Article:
The University of Massachusetts Amherst
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Wayne Burleson to Give Distinguished Faculty Lecture and Receive Chancellor’s Medal

Wayne Burleson

Wayne Burleson

Professor Wayne Burleson of the Electrical and Computer Engineering Department has been selected by UMass Amherst to deliver one of the prestigious presentations in the Distinguished Faculty Lecture Series for academic year 2021-2022 and, in the process, receive the Chancellor’s Medal. The topic of Burleson’s lecture will be, "Embedded Security: An Ongoing Challenge for Healthcare." The dates for the 2021-2022 lecture series have not yet been set.

The congratulatory letter from UMass Provost John McCarthy said that “The Distinguished Professor Lecture Series and the Chancellors Medal have played an important role in recognizing our most esteemed and accomplished faculty members. The lecture series not only honors individual faculty members and their achievements, but also celebrates the values of academic excellence that we share as a community.”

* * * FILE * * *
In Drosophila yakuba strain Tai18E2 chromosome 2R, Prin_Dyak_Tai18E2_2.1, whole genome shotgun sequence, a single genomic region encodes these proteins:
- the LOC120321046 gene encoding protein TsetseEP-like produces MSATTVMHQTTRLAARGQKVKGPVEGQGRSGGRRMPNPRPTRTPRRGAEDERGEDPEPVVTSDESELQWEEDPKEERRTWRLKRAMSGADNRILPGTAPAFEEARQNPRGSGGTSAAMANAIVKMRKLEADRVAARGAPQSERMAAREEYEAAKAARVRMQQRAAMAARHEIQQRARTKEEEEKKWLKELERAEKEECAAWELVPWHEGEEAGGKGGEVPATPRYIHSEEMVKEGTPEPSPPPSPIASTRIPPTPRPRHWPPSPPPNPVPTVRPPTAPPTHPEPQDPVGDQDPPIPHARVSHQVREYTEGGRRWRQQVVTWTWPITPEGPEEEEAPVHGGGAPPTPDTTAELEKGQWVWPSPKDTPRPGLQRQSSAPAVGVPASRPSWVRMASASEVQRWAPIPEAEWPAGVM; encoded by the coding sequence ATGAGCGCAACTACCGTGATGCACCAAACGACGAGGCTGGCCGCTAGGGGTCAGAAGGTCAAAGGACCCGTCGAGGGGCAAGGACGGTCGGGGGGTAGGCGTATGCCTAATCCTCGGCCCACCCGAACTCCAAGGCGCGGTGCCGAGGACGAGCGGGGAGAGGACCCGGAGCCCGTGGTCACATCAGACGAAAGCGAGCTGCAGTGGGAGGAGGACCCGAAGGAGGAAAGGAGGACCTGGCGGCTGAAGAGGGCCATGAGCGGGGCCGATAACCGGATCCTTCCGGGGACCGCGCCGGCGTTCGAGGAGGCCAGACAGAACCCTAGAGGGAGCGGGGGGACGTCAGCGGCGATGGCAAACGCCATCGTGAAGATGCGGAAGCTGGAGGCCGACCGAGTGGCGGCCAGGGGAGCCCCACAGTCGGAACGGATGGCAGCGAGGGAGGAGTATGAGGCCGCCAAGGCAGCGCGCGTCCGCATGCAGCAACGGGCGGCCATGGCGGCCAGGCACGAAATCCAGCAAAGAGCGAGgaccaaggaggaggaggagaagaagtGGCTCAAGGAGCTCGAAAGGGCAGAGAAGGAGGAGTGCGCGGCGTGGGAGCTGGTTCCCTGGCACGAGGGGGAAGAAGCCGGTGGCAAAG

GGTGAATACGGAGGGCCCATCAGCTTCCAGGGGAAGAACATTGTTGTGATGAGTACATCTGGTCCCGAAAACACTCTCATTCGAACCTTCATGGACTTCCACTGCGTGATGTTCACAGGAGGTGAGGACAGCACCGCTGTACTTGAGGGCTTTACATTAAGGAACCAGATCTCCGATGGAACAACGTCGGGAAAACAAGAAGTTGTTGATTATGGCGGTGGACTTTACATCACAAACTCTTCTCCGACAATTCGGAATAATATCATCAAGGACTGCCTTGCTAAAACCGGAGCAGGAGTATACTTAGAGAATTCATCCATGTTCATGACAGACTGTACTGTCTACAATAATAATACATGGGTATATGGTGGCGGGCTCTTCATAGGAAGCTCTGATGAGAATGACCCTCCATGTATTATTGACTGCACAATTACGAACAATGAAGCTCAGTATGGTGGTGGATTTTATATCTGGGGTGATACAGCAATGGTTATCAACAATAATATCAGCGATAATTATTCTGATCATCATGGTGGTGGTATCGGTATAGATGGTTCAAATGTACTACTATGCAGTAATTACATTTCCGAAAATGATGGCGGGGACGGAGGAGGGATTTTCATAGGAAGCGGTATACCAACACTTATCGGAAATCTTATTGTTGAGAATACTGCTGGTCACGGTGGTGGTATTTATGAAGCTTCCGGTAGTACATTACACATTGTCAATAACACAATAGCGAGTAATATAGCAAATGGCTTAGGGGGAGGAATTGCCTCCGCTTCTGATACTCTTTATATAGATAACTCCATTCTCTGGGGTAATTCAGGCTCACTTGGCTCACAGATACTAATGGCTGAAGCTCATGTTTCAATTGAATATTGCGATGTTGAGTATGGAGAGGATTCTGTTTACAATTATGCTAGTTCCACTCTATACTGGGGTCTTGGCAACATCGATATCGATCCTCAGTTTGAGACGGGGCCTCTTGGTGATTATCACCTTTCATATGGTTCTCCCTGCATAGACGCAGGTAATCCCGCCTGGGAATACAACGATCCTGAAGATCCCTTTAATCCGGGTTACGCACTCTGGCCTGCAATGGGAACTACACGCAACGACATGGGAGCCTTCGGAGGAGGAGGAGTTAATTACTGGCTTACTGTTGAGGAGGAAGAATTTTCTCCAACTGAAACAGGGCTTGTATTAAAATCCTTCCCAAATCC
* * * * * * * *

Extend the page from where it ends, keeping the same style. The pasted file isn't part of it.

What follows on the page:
As Burleson describes the subject matter for his Distinguished Faculty Lecture, “Smart and connected healthcare technology has enormous potential to improve patient outcomes and reduce costs at every level of the healthcare system. Internet-connected (IoT) medical devices such as pacemakers, insulin pumps, and neuro-stimulators make it possible to monitor health and deliver care anywhere, assisting healthcare professionals and gathering critical data.”

However, warns Burleson, security, privacy, and trust issues loom due to the highly personal health data at risk. The potential risks also include patient and caregiver safety.

“Embedded security solutions are being developed which use low-level security foundations based on physical attributes of electronics, new computer architectures, software stacks, and user interfaces designed for high security and efficiency in low-power and reliable applications,” explains Burleson. “These results extend beyond healthcare to include other critical aspects of modern life, including autonomous vehicles, power distribution, and smart homes.”

Burleson adds that UMass is leading a new multi-university Center for Ubiquitous Reliable Embedded Security (CURES), “which combines expertise in engineering, computer science, nursing, medicine, and public health to solve these hard, multi-disciplinary problems and deploy solutions in realistic testbed environments.” (May 2021)